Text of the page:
So if your aim is to get the praise of every single person who reads your book, you might want to rethink this goal because it’s just not possible. Instead of aiming to write a story to please everyone, why not write it to please yourself and the core audience you’re writing for? It’s okay to care about what people think of your book. Just keep in mind who you are writing for. As long as you’re pleasing them, that’s all that matters.

About Ruth Ann Nordin

Ruth Ann Nordin mainly writes historical western romances and Regencies. From time to time, she branches out to other genres, but her first love is historical romance. She lives in Omaha, Nebraska with her husband and a couple of children. To find out more about her books, go to
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2 Responses to You’ll Never Please Everyone, So It’s Pointless To Try (A Post for Writers)

  1. I haven’t read a review of any my own books in a couple of years. I don’t need the negativity, and I know it’s going to be there. And sometimes, the reviewer even lies about stuff that’s not even in your book. That’s happened to me. So we just have to focus on doing what we love. I’m lucky (using that word loosely, LOL) enough to have a full time job so I don’t have to depend on just writing. When I retire, I want to be able to make extra money. But I refuse to write a book I don’t love. I’m just not going to do it.

    • I agree. No one needs that negativity. All it does is hinder our creative voice, and we don’t need that.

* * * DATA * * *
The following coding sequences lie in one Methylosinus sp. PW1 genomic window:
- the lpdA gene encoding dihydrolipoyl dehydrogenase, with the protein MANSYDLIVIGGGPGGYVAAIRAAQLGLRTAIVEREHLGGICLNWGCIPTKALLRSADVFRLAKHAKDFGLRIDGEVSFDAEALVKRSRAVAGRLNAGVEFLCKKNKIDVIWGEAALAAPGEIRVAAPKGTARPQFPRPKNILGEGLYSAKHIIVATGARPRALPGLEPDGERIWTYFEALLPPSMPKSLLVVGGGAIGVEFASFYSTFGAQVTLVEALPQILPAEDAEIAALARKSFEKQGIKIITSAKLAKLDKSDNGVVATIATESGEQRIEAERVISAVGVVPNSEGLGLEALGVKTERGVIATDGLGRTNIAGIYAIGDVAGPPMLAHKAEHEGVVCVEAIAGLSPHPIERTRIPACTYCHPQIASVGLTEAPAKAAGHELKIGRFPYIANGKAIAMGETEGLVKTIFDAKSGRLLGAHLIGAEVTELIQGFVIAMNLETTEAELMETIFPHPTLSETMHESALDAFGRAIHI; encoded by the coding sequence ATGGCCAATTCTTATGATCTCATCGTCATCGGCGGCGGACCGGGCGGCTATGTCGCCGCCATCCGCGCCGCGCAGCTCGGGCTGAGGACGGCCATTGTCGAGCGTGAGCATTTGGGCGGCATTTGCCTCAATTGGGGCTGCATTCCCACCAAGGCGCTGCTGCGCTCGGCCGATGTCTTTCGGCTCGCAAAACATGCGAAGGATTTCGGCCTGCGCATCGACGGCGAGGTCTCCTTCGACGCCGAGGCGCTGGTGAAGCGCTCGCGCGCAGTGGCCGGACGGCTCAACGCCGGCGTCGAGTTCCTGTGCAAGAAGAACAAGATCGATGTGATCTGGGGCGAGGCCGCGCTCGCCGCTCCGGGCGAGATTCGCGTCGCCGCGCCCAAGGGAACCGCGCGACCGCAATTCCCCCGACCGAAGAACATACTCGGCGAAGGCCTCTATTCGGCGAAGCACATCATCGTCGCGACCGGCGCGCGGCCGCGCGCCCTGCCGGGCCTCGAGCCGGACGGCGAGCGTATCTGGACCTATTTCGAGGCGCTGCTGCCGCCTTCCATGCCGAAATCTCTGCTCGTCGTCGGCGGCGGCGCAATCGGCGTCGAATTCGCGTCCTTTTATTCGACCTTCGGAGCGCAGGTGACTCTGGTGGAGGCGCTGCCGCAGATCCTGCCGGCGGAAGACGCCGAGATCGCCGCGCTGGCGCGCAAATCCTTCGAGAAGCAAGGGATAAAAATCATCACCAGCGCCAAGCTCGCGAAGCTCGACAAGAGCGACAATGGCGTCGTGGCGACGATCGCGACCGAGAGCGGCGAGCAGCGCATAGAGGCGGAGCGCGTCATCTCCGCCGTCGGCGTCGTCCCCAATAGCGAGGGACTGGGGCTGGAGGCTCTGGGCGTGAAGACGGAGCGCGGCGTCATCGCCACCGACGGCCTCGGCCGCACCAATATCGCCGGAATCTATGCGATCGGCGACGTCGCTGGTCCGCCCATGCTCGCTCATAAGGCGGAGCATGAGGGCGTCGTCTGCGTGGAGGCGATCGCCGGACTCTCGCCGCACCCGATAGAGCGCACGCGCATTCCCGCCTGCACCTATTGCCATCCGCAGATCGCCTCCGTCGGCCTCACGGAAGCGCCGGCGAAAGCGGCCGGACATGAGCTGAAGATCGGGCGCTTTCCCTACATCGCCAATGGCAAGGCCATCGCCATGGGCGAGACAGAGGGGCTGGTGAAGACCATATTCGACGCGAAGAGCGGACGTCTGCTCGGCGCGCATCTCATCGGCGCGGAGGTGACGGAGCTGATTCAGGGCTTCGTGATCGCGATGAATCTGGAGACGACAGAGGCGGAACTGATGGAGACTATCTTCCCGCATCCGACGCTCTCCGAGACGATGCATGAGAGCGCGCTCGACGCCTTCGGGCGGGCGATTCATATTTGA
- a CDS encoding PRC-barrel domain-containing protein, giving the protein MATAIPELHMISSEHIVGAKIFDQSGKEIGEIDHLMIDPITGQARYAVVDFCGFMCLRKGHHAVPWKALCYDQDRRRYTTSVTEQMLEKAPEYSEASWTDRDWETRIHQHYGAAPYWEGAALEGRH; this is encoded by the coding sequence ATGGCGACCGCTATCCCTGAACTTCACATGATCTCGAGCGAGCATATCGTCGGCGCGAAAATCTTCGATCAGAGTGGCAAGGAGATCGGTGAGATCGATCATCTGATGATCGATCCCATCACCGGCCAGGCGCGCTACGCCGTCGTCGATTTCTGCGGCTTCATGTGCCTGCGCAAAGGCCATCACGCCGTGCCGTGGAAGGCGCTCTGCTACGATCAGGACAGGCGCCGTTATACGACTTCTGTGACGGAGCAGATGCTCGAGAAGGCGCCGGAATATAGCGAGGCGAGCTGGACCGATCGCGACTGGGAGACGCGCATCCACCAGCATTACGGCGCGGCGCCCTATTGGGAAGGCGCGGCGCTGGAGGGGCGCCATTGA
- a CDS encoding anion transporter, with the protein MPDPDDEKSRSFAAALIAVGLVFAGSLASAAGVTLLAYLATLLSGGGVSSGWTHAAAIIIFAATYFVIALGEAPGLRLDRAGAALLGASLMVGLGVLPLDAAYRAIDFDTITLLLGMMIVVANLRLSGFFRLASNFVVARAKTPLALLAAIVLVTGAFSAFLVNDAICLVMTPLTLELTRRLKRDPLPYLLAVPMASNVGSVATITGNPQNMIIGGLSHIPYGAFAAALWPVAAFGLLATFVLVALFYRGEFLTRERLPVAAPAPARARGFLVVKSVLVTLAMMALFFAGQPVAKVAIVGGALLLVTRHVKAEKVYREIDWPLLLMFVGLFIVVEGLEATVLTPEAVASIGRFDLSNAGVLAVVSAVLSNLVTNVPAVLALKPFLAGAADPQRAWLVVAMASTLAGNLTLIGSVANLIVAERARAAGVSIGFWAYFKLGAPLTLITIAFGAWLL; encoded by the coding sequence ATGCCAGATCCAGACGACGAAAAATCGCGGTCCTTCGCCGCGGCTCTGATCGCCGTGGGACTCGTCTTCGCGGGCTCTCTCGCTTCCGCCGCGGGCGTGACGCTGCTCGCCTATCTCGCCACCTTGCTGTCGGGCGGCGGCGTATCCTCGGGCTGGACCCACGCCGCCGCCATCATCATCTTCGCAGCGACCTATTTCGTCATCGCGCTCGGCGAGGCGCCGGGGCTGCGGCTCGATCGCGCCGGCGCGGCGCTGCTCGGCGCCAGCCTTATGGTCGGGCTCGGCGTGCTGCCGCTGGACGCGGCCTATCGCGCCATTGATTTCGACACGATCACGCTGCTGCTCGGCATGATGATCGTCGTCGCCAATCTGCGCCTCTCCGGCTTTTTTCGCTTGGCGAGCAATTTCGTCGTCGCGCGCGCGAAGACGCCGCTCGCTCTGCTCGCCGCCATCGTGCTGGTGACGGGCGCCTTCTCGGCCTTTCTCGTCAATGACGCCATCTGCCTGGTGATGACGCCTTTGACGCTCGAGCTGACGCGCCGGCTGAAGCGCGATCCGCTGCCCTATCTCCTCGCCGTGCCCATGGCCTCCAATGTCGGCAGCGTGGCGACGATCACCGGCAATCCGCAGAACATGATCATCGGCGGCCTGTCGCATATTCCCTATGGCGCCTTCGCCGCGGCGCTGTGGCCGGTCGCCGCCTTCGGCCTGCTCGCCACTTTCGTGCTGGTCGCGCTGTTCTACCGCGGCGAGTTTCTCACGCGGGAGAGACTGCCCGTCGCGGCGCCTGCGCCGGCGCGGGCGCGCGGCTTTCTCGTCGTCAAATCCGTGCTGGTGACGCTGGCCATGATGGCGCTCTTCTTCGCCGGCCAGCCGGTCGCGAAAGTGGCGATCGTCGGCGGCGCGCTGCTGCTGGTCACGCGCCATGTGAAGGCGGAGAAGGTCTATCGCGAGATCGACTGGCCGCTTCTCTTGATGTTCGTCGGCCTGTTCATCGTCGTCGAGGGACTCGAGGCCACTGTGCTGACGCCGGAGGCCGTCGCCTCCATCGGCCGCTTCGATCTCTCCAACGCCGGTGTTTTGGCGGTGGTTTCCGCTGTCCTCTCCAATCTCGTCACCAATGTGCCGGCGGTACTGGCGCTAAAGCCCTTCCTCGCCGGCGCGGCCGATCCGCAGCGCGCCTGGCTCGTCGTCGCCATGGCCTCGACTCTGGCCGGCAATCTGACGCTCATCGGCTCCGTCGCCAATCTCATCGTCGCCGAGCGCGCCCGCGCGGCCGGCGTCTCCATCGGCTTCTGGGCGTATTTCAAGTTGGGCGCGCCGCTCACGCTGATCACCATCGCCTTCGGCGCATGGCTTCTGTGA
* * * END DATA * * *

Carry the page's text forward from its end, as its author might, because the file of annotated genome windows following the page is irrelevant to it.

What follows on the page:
As you pointed out, sometimes a review lies. The reviewer might also be getting the book mixed up with someone else. I know an author who got a negative review from someone who said she had already bought Book 2 in the series. This author hadn’t even written Book 2 yet. So obviously, this reviewer was mistaking her book with someone else’s.

      I plan to focus on what I love, too. At the moment, my husband and I are looking into downsizing to a smaller house in a small town that is considerably cheaper as a way to minimize our future expenses. I don’t know how the book income will play out in the long run, but if I manage to work my way to a lower cost of living, the easier it’ll be to keep riding the book income wave. I am, however, looking at doing another possible freelance gig. I might go into website design or something. I haven’t decided yet. All I know is that I don’t have the patience to edit. I don’t know how you do it.